In fact, despite having just increased its ship order by 10 (two for delivery in 2013 and eight for delivery in 2014), Hagen said the river cruise company is barely keeping up with the demand. "There may not be enough [capacity] to meet the demand we have [for 2013]…We're having such phenomenal success that we took options for eight vessels in 2015. We're making sure that we have the capacity that we need."
Viking embarked on its ambitious expansion in 2012 when it launched an unprecedented six new Viking Longships. Next year, the line will launch 10 and in 2014, eight more.
"It's our consumer that is driving this increase," Richard Marnell, the line's senior vice president of marketing said. "We are practically sold out for 2013 with the exception of next year's Christmas Markets."
There is plenty of room on Europe's rivers to satisfy the demand for more river cruises as well, Hagen said. "If everybody left on a Saturday it might be a problem, but we are able to space out our days of departure, not just weekend departures, but some Wednesday departures and so forth."
The fact that Viking owns 65 docking spots along European rivers also helps. While the other lines have to share a limited number of ports, Viking does not, though Hagen was quick to point out that any scenario in which too many ships share too few ports is still far away. "It's not an issue," he said.
The 10 ships on order will be practically identical to the six delivered in this year, Hagen said. "We're making some tweaks, like moving a wine rack in the restaurant to make more space." But all ships will have the same numbers and types of cabins and public spaces.
Eventually, Hagen added, Viking's entire European fleet will be in the Longship style, with the exception of in Russia, where the design of the ships needs to be different.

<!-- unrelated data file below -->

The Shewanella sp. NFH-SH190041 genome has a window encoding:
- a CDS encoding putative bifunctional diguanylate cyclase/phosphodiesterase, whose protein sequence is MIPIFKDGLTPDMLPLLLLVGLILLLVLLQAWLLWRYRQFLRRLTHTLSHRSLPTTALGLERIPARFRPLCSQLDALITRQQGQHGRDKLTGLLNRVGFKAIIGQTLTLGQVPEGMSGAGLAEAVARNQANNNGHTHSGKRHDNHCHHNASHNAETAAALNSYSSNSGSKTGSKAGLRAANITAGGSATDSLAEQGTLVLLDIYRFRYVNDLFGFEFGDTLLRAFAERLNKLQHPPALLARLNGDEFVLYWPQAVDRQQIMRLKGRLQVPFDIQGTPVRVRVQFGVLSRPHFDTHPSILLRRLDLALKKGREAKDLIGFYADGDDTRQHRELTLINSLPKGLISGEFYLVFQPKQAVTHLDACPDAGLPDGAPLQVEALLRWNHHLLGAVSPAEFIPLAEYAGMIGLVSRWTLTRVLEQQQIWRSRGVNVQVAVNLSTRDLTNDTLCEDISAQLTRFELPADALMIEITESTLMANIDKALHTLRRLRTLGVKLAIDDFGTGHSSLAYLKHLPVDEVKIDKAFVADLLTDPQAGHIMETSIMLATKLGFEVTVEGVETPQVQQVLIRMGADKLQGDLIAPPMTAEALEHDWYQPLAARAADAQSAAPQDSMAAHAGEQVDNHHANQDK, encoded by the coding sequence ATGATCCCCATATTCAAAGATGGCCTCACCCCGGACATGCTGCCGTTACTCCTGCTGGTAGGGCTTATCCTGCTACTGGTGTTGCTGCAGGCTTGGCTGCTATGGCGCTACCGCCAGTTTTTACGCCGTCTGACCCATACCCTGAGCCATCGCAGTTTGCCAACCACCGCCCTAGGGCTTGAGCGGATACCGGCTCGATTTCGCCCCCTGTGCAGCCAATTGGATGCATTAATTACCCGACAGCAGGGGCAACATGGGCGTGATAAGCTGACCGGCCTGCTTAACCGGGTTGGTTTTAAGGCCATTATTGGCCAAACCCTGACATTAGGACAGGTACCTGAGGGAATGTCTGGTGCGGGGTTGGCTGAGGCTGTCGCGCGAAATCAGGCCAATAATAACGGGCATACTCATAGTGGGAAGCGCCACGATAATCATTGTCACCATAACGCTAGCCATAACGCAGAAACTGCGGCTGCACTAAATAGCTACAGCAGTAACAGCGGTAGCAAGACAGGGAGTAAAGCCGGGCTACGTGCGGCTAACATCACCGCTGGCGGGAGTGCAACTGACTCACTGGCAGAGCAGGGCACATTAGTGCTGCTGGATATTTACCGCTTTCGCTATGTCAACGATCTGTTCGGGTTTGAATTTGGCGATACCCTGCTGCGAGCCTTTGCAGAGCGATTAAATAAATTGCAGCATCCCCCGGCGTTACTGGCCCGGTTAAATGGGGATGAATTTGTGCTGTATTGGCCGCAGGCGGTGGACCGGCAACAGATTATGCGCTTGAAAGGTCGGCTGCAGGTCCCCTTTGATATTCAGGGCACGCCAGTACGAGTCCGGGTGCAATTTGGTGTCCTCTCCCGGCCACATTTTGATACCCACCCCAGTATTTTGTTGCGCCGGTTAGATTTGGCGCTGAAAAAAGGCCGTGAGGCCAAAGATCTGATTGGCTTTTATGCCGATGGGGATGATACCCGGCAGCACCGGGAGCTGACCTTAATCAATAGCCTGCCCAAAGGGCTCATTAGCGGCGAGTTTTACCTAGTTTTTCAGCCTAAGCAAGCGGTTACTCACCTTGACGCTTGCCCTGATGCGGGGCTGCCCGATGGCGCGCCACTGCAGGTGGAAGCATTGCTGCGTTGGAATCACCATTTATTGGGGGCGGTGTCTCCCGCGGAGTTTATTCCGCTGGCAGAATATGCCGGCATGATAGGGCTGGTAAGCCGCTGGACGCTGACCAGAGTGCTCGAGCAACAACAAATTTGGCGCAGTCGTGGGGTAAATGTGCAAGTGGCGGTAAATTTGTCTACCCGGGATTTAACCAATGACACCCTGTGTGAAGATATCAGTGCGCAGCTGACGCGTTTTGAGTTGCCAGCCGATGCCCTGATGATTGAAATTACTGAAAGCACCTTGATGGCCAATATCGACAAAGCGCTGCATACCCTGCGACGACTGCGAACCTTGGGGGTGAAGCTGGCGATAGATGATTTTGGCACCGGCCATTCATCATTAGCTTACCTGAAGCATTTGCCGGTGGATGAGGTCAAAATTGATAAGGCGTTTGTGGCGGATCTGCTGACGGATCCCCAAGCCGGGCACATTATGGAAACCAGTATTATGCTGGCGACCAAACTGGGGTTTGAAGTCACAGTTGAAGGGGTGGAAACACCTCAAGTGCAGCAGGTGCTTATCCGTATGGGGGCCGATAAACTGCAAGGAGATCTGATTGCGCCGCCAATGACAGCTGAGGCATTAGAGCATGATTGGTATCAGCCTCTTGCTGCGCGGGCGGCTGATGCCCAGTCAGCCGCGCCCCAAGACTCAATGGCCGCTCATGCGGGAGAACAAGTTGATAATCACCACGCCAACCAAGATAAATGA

Viking will inaugurate the first eight Longships of 2013 in a simultaneous christening ceremony in late March in Amsterdam.
While the unprecedented river ship expansion might sound like a safe bet, Hagen's second expansion– into the ocean cruise milieu – seems marginally more shaky, especially now that he has ordered two more ocean-going vessels.
According to Italy's Fincantieri, and confirmed by Hagen, Viking Ocean Cruises has ordered two more ships even though the first two ships are not even due for delivery until March 2015 and March 2016, respectively. The third and fourth ships are scheduled for delivery in 2017.
The first two ships are in the design stages, and Hagen said he expects the first steel cutting to take place in the next year.
Both ships will be deployed in the Mediterranean and Baltic, will be about 48,000-gross-tons, and will have a capacity of 888 passengers.
Most importantly, Hagan said, the two ships will be the antithesis of what big ship ocean cruising has become.
"Ocean cruising has become a drinking man's cruise, and river cruising is a thinking man's cruise. That's what we're trying to offer on our ocean ships…Our customers are so tired of being on big ships, of queuing up for everything, to get into bars, into tenders and the elevators and the buses.
"If a cruise line really wants to have people use their ship as a sightseeing tour, you have to be able to get off the boat in a moment, and you cannot do that on a boat with more than a 1,000 people. You have to be less than 1,000 passengers…so I believe we have really hit the sweet spot for destination cruising."
--by Dori Saltzman, News Editor